• In a safer environment scenario, exposure to unsafe water, unsafe sanitation, lack of access to handwashing facilities as well as household air pollution are also to be eliminated by 2050. Based on a pathway for reaching carbon neutrality in 2050, outdoor air pollution and exposure to high temperature will decrease accordingly.
  • A scenario on improved behavioural and metabolic risks assumes that smoking, unhealthy diets, high adult body mass index (BMI), high systolic blood pressure, high cholesterol and high fasting plasma glucose will be eliminated worldwide by 2050 – no tobacco epidemic and no overweight and obesity anymore (source 5, p. 2209).

The assumptions regarding malnutrition, air pollution as well as unsafe water and sanitation resemble targets of the Sustainable Development Goals, except for the target year (2050 instead of 2030) and that ending hunger is limited to children. Anyway, the authors consider many of their assumptions on the removal of risk factors to be unrealistic but useful as a tool to show relationships between different interventions and outcomes.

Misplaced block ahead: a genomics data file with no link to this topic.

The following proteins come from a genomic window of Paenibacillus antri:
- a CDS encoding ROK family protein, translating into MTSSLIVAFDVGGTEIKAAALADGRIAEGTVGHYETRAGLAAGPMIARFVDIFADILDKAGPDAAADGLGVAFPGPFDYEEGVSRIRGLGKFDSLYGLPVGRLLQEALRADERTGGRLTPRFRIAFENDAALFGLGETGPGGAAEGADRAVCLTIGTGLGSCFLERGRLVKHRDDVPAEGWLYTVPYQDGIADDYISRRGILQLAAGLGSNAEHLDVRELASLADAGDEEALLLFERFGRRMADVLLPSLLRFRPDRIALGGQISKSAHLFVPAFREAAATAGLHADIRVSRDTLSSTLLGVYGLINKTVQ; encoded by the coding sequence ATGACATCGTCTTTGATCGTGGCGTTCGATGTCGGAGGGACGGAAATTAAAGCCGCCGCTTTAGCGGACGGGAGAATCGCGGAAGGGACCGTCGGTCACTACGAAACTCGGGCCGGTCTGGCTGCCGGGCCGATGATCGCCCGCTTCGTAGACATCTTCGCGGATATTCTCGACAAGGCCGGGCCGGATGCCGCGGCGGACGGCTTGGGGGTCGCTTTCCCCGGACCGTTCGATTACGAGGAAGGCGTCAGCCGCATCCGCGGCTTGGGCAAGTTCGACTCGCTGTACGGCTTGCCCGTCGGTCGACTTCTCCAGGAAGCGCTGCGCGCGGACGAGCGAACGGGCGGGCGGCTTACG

At the same time, the alternative scenarios do not assume any reductions in direct causes of death such as those incorporated in the Sustainable Development Goals to end the epidemics of AIDS, tuberculosis, malaria and neglected tropical diseases or to end preventable deaths of children under 5. Meeting such internationally agreed reduction targets is not factored in, neither by 2030 nor by 2050. So the ambition of the alternative scenarios exhibits surprising selectivity. The same applies to their capability to demonstrate potential outcomes. This selectivity in ambition and capability arises from a methodological choice to limit the alternative scenarios to changes in risk factors, which may not be appropriate for describing possible future pathways realistically and comprehensively. Moreover, this limitation results in undesirable consequences.